Trees in Overwatered Lawns
Trees are too often innocent victims when planted in lawn areas.
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"The No. 1 killer of trees in the landscape is people mismanaging water in their lawns," says Pam Bone, a landscape horticulturist in Sacramento, Calif.
"People put in new sod and keep it saturated; they water it three and four times a day. They're killing our trees. When you see moss growing around a tree in the middle of summer, you know you're watering too much."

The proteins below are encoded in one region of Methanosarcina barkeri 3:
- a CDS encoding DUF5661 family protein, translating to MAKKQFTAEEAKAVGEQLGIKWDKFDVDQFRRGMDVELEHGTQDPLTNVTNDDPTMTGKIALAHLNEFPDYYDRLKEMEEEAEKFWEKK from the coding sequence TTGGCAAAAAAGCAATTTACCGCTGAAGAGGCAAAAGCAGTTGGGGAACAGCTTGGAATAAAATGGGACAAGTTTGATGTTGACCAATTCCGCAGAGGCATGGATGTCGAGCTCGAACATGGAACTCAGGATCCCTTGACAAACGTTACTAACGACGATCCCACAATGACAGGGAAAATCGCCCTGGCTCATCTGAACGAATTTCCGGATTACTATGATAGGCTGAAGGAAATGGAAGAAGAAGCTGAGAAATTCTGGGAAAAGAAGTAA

According to Bone, new sod doesn't need multiple, daily waterings even in the heat of summer. Fewer, longer and deeper waterings (two or three a week, depending on your soil) are much better for sod.
"Water adequately when you water," she says. "Put on a good quantity of water so it percolates down and goes into the soil. Then let it dry out between irrigations."
If you have trees in the lawn area, Bone recommends removing turf in a 3-foot circle around the trunk of the tree. Keep turf away from the trunk.
Proper watering of trees such as alders, liquidambars, redwoods and magnolias also will reduce surface roots. Bone says to snake a soaker house around the tree and let it run several hours (at least 12 hours) once a month.
Dan Vierria writes for the Sacramento Bee.